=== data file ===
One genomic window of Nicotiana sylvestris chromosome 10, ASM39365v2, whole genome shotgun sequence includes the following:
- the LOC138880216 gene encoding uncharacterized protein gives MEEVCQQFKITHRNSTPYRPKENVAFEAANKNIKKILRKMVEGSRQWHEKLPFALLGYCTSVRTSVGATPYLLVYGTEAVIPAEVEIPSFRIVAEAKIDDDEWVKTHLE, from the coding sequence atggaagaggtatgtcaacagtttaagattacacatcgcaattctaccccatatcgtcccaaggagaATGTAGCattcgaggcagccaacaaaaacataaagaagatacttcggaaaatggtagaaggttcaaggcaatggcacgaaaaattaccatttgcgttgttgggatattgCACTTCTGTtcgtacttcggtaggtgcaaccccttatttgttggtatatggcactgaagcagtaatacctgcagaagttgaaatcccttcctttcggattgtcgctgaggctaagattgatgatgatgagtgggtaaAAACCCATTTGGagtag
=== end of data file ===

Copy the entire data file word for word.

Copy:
One genomic window of Nicotiana sylvestris chromosome 10, ASM39365v2, whole genome shotgun sequence includes the following:
- the LOC138880216 gene encoding uncharacterized protein gives MEEVCQQFKITHRNSTPYRPKENVAFEAANKNIKKILRKMVEGSRQWHEKLPFALLGYCTSVRTSVGATPYLLVYGTEAVIPAEVEIPSFRIVAEAKIDDDEWVKTHLE, from the coding sequence atggaagaggtatgtcaacagtttaagattacacatcgcaattctaccccatatcgtcccaaggagaATGTAGCattcgaggcagccaacaaaaacataaagaagatacttcggaaaatggtagaaggttcaaggcaatggcacgaaaaattaccatttgcgttgttgggatattgCACTTCTGTtcgtacttcggtaggtgcaaccccttatttgttggtatatggcactgaagcagtaatacctgcagaagttgaaatcccttcctttcggattgtcgctgaggctaagattgatgatgatgagtgggtaaAAACCCATTTGGagtag